By Nabeel Shakeel Ahmed
That’s neat, you say, walking down the street. Flags representing each neighbourhood or local food? Oh, this is even nicer – re-purposing forlorn street corners as public plazas. It would also be pretty cool if a bunch of folks could come together and spruce up this community centre a little bit, some art supplies and a bucket of good will should do the trick.
These aren’t daydreams. These are things that people are actually doing this Saturday, June 7, in four cities across Canada: Montreal, Halifax, Toronto and Vancouver. 100in1 Day is a festival of civic engagement bringing together hundreds of people who have ideas to make the city a better place and are putting them into action. What’s important is that these interventions are not based on complex ideas and led by career citybuilders or nonprofits; the entire point is to demonstrate that every citizen can make a change, and that collectively, we can change our neighbourhoods and cities.
Over at Cities for People, we’re interested in the question of how people think about the economy as well. (Two of our Cities for People partners – Evergreen and the Centre d’écologie urbaine de Montréal – are coordinating 100 in 1 Day efforts in Vancouver, Toronto and Montreal.) Many of the interventions, despite the organizers’ plea to steer clear of politics, are actually making a deep political point – that current economic systems aren’t delivering shared prosperity. We’re interested in exploring new ways of thinking about money and wellbeing, taking different perspectives on consumption, production and investment patterns, and finding new business models that don’t privilege private profit over public loss.
With this in mind, we’ve been going through the hundreds of fantastic projects that folks like you and I are putting together this weekend, and linking them with our focus on new economies.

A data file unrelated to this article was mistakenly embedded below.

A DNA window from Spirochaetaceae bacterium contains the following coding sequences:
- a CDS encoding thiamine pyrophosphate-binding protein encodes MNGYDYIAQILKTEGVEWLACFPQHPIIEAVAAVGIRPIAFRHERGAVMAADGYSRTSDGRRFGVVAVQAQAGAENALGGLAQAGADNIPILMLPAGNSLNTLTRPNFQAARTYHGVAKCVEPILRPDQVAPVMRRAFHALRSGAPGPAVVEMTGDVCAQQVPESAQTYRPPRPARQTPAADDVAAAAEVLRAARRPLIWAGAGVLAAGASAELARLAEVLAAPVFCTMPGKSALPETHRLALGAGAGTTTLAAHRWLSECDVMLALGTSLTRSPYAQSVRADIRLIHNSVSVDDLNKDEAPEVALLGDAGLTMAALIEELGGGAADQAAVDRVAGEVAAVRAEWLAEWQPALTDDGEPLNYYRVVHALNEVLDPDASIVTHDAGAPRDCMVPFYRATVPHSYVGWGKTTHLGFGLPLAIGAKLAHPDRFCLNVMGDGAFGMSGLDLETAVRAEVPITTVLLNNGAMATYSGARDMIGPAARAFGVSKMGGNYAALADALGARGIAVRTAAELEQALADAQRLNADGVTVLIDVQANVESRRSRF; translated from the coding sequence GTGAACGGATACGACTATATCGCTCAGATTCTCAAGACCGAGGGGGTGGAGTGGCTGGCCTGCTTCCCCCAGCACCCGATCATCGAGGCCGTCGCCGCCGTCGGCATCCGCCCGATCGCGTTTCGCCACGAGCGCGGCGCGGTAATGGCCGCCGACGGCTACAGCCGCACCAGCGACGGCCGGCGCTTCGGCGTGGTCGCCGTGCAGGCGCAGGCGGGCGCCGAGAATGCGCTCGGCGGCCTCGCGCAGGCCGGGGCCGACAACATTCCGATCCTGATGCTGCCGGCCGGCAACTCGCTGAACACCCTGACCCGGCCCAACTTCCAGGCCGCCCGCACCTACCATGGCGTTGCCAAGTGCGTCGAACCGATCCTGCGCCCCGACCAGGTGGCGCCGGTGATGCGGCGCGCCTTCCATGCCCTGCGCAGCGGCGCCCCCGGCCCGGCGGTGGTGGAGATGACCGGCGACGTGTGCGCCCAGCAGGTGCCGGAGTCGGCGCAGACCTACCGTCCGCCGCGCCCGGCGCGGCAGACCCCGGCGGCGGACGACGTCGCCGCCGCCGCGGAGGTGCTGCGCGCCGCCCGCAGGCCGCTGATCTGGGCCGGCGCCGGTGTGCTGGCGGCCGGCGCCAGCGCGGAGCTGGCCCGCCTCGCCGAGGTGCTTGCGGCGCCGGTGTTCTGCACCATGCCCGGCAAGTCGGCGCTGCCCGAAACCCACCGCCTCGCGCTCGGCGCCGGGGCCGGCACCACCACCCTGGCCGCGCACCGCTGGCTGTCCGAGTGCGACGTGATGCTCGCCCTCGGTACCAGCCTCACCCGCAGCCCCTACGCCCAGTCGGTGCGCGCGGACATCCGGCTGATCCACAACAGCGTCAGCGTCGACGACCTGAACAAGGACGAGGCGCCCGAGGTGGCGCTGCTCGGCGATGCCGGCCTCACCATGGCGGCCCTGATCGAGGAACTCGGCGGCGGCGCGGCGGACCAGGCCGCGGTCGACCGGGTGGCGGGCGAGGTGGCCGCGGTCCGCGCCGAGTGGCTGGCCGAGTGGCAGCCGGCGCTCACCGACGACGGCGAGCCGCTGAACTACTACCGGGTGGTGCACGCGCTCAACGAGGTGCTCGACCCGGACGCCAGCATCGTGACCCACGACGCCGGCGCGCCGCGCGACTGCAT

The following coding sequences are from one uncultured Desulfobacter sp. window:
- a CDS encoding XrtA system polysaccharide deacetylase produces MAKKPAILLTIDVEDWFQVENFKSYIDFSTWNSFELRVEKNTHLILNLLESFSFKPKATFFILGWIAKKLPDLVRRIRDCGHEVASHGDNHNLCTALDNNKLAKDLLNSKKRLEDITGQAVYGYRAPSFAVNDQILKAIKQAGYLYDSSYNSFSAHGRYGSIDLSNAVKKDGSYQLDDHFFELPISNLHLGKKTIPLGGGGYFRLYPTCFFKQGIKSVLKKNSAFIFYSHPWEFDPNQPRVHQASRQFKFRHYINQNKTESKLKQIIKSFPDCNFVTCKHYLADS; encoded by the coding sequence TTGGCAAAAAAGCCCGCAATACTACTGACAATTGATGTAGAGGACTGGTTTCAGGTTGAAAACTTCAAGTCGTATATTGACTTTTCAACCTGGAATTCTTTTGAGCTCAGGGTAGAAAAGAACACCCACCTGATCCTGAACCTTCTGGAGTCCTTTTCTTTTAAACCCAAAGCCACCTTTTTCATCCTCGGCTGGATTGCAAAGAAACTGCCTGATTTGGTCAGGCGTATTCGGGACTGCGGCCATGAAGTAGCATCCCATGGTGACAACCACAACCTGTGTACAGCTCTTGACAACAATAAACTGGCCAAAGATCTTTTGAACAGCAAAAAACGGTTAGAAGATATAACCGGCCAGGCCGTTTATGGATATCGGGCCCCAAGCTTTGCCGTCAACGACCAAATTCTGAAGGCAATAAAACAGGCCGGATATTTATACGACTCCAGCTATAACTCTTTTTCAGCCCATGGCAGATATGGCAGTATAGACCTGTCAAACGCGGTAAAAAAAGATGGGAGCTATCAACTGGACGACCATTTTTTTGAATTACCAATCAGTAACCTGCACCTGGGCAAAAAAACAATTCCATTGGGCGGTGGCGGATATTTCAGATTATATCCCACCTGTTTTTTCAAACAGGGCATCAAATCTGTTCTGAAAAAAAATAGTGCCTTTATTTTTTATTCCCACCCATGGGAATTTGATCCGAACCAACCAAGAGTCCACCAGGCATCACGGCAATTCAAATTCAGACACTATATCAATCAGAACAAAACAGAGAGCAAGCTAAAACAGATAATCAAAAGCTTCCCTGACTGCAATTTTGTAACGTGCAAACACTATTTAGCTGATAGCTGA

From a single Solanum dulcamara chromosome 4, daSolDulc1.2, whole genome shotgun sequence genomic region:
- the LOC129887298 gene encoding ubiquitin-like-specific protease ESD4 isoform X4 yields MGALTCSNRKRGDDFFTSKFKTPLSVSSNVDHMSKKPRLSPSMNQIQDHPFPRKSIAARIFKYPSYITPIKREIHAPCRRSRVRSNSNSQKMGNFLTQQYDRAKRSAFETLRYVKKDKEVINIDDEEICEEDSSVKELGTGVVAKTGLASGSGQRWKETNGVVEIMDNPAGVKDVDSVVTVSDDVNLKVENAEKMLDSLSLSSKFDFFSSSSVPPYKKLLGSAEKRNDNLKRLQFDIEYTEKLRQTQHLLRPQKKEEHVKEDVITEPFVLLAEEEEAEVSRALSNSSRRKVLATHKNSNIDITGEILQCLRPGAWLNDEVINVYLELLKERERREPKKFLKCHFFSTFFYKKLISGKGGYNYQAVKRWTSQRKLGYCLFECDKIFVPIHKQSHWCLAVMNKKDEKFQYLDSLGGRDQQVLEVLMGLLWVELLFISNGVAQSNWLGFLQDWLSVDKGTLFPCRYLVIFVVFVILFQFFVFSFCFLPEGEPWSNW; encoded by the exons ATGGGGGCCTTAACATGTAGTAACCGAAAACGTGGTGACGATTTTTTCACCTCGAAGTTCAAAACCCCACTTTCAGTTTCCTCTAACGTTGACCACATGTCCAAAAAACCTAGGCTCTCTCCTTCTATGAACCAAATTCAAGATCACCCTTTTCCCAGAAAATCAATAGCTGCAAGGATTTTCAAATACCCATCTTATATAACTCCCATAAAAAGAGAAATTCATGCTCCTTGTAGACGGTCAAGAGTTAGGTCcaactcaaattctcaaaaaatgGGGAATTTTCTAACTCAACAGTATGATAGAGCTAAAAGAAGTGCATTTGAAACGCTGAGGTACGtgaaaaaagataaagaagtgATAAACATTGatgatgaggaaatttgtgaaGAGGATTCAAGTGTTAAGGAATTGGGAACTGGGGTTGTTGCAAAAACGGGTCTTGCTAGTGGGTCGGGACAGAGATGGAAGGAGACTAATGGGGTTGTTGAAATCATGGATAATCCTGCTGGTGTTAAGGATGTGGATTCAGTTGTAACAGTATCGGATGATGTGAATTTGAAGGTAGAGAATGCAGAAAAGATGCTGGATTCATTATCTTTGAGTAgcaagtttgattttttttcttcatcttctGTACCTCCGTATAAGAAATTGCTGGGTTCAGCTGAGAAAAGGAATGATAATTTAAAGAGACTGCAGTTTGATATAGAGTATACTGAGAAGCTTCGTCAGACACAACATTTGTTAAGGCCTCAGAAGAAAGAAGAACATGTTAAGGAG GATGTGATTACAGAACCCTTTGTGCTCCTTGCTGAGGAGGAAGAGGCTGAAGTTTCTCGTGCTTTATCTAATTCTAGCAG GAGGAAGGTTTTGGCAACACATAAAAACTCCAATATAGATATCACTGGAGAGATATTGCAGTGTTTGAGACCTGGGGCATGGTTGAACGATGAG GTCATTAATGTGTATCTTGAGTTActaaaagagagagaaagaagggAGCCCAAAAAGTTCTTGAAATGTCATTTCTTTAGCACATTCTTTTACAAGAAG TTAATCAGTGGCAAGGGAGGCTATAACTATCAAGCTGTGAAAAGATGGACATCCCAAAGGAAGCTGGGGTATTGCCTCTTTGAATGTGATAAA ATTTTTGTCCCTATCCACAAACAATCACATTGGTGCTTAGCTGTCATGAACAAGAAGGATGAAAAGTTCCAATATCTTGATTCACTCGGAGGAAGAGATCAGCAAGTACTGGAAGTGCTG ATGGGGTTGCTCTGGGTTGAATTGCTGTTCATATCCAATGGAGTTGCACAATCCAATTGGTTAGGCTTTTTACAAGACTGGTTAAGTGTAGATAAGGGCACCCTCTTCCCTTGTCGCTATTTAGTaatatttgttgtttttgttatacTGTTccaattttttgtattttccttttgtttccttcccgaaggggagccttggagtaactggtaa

Here are some of the initiatives we love:
Community Bunting Project
11am-3pm, Mount Pleasant Farmer’s Market, 2300 Guelph Street, Vancouver
Laura Smit invites you to ‘design a bunting flag that represents you, your neighbourhood or your favorite local food, rub shoulders with neighbours’ and think about which senses they associate with where they live.
Mo’ Plaza, Less Street
8am-8pm, Morris and Queen, Halifax
Bill Campbell is pushing to transform a relatively unused corner into a public plaza where Haligonians can ‘show us how this space can improve the community and serve you.’ Sounds like the place to be.
At Home in the Park
11am-5pm, Withrow Park, Carlaw and Cavell, Toronto
Julie Dabrusin subscribes to the idea that our homes extend beyond our front door and that public spaces like parks are where we actually live – and so she is setting up ‘rooms’ in Withrow Park where community residents can have lunch, play games, and make music together. I wish I lived in that neighborhood.
Living Library Environment: Citizens inspiring – original practices
1pm-4pm, Garden Native Cultures, 1850 rue Saint-Andre, Montreal
What if libraries were not collections of dead trees but meeting rooms for ideas and inspiration? Of course, this is the cliche that has defended libraries since times immemorial, but Montrealers will literally see a living library next weekend. Citizens will share inspiring ideas and practices for the environment with one another. Best part: no fines for late returns.
Author: Nabeel Shakeel Ahmed is part of the curation team on New Economies with Cities for People. He works at the intersection of social finance, development, cities and social justice. Nabeel managed SocialFinance.ca, the leading online community and knowledge hub on social finance and impact investing in Canada, before a fellowship with Aga Khan Foundation Canada in Kyrgyzstan. Follow @ns_ahmed.
Photo Credit: Community Bunting Project by Laura Smit.
We want a country in which:
- public, private and social sectors are engaged in active efforts to close the gap between the socioeconomic wellbeing of Indigenous and non-Indigenous people
- the public sector, private investors and philanthropists separately and collaboratively deploy financial capital to create positive social and environmental impact
- social innovation is an integral part of Canada’s innovation ecosystem, enabling civic institutions to co-create policies, initiatives and programs that enable citizens to contribute a diversity of skills and perspectives to Canadian society
- public, private and civil society sectors act collaboratively and courageously to advance human thriving and address shared challenges
- humans’ social and economic footprint is in balance with the natural ecosystems that sustain life.